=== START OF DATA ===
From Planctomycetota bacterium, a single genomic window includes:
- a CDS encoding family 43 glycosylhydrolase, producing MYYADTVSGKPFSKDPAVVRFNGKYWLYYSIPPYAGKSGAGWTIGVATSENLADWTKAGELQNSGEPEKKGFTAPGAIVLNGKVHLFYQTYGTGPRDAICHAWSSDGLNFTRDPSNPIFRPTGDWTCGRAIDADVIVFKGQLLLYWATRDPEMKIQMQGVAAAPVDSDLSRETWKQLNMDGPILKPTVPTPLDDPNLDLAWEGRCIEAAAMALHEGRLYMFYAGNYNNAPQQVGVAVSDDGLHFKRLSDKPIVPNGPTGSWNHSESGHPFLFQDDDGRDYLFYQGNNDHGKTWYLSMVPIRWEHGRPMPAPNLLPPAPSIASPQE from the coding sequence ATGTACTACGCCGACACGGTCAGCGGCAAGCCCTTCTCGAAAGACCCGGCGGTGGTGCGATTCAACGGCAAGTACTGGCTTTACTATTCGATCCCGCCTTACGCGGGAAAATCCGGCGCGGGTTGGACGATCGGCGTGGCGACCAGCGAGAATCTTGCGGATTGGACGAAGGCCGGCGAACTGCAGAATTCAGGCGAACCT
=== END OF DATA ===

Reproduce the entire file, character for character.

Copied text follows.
From Planctomycetota bacterium, a single genomic window includes:
- a CDS encoding family 43 glycosylhydrolase, producing MYYADTVSGKPFSKDPAVVRFNGKYWLYYSIPPYAGKSGAGWTIGVATSENLADWTKAGELQNSGEPEKKGFTAPGAIVLNGKVHLFYQTYGTGPRDAICHAWSSDGLNFTRDPSNPIFRPTGDWTCGRAIDADVIVFKGQLLLYWATRDPEMKIQMQGVAAAPVDSDLSRETWKQLNMDGPILKPTVPTPLDDPNLDLAWEGRCIEAAAMALHEGRLYMFYAGNYNNAPQQVGVAVSDDGLHFKRLSDKPIVPNGPTGSWNHSESGHPFLFQDDDGRDYLFYQGNNDHGKTWYLSMVPIRWEHGRPMPAPNLLPPAPSIASPQE from the coding sequence ATGTACTACGCCGACACGGTCAGCGGCAAGCCCTTCTCGAAAGACCCGGCGGTGGTGCGATTCAACGGCAAGTACTGGCTTTACTATTCGATCCCGCCTTACGCGGGAAAATCCGGCGCGGGTTGGACGATCGGCGTGGCGACCAGCGAGAATCTTGCGGATTGGACGAAGGCCGGCGAACTGCAGAATTCAGGCGAACCT